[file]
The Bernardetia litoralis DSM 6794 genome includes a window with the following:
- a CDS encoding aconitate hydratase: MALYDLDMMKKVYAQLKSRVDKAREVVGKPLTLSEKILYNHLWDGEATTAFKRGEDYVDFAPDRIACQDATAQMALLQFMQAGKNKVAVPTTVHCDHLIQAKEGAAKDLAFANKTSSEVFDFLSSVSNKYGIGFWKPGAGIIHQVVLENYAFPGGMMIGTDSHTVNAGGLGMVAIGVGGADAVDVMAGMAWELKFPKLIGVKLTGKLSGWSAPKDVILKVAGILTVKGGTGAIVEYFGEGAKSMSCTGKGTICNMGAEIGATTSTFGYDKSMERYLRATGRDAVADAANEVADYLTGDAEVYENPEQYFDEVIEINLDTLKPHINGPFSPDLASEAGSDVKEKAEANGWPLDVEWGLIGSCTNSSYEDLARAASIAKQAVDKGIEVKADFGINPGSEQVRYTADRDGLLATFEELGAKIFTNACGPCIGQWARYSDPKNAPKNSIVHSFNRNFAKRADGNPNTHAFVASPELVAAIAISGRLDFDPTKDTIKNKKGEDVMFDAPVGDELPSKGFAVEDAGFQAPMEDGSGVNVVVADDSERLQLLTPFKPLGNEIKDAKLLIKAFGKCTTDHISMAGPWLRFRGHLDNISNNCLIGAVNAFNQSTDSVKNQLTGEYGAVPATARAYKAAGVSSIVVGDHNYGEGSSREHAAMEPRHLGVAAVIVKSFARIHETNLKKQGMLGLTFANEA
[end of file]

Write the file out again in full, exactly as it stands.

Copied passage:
The Bernardetia litoralis DSM 6794 genome includes a window with the following:
- a CDS encoding aconitate hydratase: MALYDLDMMKKVYAQLKSRVDKAREVVGKPLTLSEKILYNHLWDGEATTAFKRGEDYVDFAPDRIACQDATAQMALLQFMQAGKNKVAVPTTVHCDHLIQAKEGAAKDLAFANKTSSEVFDFLSSVSNKYGIGFWKPGAGIIHQVVLENYAFPGGMMIGTDSHTVNAGGLGMVAIGVGGADAVDVMAGMAWELKFPKLIGVKLTGKLSGWSAPKDVILKVAGILTVKGGTGAIVEYFGEGAKSMSCTGKGTICNMGAEIGATTSTFGYDKSMERYLRATGRDAVADAANEVADYLTGDAEVYENPEQYFDEVIEINLDTLKPHINGPFSPDLASEAGSDVKEKAEANGWPLDVEWGLIGSCTNSSYEDLARAASIAKQAVDKGIEVKADFGINPGSEQVRYTADRDGLLATFEELGAKIFTNACGPCIGQWARYSDPKNAPKNSIVHSFNRNFAKRADGNPNTHAFVASPELVAAIAISGRLDFDPTKDTIKNKKGEDVMFDAPVGDELPSKGFAVEDAGFQAPMEDGSGVNVVVADDSERLQLLTPFKPLGNEIKDAKLLIKAFGKCTTDHISMAGPWLRFRGHLDNISNNCLIGAVNAFNQSTDSVKNQLTGEYGAVPATARAYKAAGVSSIVVGDHNYGEGSSREHAAMEPRHLGVAAVIVKSFARIHETNLKKQGMLGLTFANEA